Science Assistants

Following from the topic on the end of invention, if we want to tame knowledge complexity, then one solution seems to be to create tools that help us better and more effectively navigate the immense set of knowledge available to us, by summarising data, bringing disparate and previously unconnected sources together, and tying threads of evidence together across studies. And this seems to be something that language models right now might actually be able to do. And of course there are now many attempts to create these types of science assistants:

  • There is galactica, an LLM that aimed to be a general science assistant, to help us all get a better grasp on all papers we wish we could read.
  • There is med-palm that is a form of medical assistant.
  • The recent Gemini release showed an application for scientific summarisation and data fusion.
  • There are code assistants like github co-pilot that help us all write code faster.

And so many others. All have varying degrees of success and none yet been proven thus far. 

There is a lot here for us to think through in what is useful and not, so i want to bring up a few such questions to interrogate in the panel section.

  • Many evaluation approaches right now take these tasks of answering questions, summarising information, and showing mastery of a field, by measuring performance on standardised tests. What other evaluations beyond this are going to be needed?
  • What are the sustainable, respectful and cooperative ways of bringing experts and scientific communities into the design and use of these models, and how do we make these tools more people-centred?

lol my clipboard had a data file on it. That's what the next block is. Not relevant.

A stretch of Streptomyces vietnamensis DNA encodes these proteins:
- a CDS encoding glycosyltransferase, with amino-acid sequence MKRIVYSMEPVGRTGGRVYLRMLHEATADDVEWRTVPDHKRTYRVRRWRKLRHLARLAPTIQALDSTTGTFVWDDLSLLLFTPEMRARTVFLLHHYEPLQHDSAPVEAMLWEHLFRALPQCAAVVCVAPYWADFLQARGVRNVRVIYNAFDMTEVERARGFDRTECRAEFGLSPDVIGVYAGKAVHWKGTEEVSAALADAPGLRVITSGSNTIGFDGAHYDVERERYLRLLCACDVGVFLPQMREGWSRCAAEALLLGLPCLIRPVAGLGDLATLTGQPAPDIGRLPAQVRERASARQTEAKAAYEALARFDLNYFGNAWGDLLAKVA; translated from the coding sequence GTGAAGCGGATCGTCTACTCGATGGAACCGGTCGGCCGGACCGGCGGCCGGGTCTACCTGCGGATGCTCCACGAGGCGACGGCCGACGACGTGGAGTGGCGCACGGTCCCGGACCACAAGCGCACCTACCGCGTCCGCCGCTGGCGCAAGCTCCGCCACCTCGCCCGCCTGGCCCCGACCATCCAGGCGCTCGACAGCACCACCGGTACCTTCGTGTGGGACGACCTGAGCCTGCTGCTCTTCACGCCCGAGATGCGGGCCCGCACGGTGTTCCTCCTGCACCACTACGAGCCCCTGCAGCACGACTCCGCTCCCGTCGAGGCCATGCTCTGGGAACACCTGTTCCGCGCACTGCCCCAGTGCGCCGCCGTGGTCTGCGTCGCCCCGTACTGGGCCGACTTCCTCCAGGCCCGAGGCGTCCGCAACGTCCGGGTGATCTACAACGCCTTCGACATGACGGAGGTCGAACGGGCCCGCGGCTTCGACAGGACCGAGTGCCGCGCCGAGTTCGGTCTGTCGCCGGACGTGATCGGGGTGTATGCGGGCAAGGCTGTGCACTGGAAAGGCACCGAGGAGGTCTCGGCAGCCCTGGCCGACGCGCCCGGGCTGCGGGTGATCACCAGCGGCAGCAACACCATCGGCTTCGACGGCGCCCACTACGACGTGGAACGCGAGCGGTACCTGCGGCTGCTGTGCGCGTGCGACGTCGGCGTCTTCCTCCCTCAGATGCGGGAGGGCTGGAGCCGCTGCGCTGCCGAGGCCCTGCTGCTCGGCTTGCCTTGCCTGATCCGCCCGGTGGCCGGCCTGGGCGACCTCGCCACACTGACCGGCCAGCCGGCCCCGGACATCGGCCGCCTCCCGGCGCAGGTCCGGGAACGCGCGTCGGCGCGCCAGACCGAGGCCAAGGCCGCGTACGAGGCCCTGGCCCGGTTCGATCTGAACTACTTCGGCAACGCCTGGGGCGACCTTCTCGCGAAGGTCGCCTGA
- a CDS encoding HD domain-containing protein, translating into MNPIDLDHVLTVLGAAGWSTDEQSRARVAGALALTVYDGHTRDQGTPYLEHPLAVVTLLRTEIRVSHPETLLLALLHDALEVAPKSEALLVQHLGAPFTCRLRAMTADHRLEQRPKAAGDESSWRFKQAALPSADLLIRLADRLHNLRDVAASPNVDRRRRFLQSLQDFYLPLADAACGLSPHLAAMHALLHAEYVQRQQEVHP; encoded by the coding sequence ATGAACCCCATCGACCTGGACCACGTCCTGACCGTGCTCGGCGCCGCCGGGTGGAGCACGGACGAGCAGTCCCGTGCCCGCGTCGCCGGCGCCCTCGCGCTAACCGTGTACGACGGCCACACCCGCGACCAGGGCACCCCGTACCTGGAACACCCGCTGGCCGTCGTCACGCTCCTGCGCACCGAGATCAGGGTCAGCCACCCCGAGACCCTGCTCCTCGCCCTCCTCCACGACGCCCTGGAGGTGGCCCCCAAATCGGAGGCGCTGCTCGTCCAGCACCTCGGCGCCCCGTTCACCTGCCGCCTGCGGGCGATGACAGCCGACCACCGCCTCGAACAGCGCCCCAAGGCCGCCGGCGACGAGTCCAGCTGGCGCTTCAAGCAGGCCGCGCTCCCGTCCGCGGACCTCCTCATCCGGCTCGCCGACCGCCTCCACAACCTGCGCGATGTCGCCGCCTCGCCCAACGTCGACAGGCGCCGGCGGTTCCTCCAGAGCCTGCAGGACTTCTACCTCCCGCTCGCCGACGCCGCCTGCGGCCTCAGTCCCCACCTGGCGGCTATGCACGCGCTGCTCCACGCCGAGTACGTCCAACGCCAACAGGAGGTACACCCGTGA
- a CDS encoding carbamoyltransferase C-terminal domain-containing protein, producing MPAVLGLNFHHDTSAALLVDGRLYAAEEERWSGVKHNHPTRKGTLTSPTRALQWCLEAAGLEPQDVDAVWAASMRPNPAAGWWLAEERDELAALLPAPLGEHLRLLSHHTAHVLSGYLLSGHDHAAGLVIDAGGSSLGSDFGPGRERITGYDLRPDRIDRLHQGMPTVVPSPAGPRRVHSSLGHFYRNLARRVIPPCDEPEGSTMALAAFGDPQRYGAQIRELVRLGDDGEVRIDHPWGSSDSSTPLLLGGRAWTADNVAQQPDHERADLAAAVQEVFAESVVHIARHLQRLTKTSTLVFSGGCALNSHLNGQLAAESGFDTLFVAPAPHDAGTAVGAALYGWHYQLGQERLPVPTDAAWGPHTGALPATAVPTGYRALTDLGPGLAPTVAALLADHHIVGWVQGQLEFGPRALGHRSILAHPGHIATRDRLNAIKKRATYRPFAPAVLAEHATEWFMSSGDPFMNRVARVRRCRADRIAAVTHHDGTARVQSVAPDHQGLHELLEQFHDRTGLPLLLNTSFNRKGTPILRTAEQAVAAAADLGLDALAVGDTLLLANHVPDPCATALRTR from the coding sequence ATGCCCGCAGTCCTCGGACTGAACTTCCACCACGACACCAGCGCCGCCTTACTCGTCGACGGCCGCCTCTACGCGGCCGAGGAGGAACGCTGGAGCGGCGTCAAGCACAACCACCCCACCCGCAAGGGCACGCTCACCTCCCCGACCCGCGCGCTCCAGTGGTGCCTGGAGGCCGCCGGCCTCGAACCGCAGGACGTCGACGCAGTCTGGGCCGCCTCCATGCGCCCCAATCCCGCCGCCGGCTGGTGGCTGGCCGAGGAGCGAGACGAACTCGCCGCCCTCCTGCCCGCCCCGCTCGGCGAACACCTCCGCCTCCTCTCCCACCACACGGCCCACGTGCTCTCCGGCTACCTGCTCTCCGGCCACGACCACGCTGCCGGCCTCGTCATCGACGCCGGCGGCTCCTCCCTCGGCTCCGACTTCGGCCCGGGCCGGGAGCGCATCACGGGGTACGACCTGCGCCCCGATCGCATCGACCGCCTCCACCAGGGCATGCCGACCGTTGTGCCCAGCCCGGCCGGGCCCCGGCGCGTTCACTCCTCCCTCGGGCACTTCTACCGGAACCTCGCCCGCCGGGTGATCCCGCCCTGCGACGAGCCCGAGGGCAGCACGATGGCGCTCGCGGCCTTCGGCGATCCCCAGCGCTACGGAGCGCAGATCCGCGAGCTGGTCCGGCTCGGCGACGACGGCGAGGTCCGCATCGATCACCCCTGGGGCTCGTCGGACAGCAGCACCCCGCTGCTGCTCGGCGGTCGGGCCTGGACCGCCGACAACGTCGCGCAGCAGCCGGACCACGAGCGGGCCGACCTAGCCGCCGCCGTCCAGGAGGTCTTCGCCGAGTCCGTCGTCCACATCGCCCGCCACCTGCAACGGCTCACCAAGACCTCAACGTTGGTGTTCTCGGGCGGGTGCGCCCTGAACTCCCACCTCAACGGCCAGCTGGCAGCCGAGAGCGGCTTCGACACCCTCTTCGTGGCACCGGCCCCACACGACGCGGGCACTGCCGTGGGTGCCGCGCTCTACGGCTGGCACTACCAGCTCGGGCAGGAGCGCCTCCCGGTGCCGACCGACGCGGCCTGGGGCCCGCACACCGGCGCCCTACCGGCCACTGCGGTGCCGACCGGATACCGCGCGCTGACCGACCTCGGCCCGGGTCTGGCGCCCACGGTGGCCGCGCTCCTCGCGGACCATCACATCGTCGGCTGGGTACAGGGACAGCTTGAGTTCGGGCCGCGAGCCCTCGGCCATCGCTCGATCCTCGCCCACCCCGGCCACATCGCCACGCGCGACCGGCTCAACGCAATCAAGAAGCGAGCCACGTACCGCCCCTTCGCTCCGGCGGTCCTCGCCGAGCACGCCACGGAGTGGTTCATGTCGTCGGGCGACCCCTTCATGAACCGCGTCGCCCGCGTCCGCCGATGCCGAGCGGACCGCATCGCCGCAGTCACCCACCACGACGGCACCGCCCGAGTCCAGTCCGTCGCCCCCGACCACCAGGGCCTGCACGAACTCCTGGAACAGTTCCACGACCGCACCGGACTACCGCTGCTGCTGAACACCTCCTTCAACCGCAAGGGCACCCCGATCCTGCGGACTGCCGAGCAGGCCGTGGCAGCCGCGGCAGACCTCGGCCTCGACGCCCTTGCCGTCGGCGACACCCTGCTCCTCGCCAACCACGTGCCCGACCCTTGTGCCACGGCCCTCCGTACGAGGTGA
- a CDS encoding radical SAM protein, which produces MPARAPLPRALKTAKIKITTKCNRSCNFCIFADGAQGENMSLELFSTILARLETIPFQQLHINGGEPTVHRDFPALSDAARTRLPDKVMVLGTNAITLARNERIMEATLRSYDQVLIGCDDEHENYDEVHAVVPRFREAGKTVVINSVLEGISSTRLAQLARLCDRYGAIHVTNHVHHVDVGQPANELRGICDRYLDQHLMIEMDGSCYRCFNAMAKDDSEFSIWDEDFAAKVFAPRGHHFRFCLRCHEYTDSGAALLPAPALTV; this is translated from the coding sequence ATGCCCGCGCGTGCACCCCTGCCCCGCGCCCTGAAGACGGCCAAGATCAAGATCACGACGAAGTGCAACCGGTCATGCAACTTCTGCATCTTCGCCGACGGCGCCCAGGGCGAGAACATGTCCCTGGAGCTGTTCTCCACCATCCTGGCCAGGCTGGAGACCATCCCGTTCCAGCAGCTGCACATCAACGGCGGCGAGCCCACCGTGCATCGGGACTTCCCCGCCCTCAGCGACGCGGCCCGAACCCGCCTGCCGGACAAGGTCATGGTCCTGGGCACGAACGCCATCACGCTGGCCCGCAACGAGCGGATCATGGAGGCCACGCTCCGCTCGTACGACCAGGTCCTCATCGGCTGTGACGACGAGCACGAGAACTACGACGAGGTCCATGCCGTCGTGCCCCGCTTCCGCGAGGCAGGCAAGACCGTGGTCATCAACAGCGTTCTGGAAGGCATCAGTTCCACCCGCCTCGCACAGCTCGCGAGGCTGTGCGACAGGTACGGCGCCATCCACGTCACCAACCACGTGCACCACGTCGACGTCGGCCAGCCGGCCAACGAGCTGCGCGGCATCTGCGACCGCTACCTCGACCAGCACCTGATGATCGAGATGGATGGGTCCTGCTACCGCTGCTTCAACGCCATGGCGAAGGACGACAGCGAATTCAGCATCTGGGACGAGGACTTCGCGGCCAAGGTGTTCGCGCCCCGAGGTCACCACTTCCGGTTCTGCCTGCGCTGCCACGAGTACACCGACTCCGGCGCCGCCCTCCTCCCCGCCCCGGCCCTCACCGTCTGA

• Factuality and grounding remain unaddressed in these models. So they are a critical priority for everyone developing those methods. But as long as these models are only generating statistically plausible sentences without reasoning or groundedness, this will only create more work to assess correctness and usability (and perhaps slowing us down further). What is plausible for us to do with these tools today, and how to ensure accountability?
  • Research and science I believe is still a creative process. That process involves knowing what has been done before and honouring that work. It involves gaining an understanding of where a frontier of knowledge is, involves reasoning about the tools available today and how they can be extended to expand a scientific frontier, and it involves us understanding the institutional and social context we are in to decide on which of the many different directions we should put our efforts into. LLMs don’t do reasoning right now, they don’t have this broad contextual framing (right now at least), and the work of science remains fundamentally human in this sense. In what ways do we expect this to change or should change?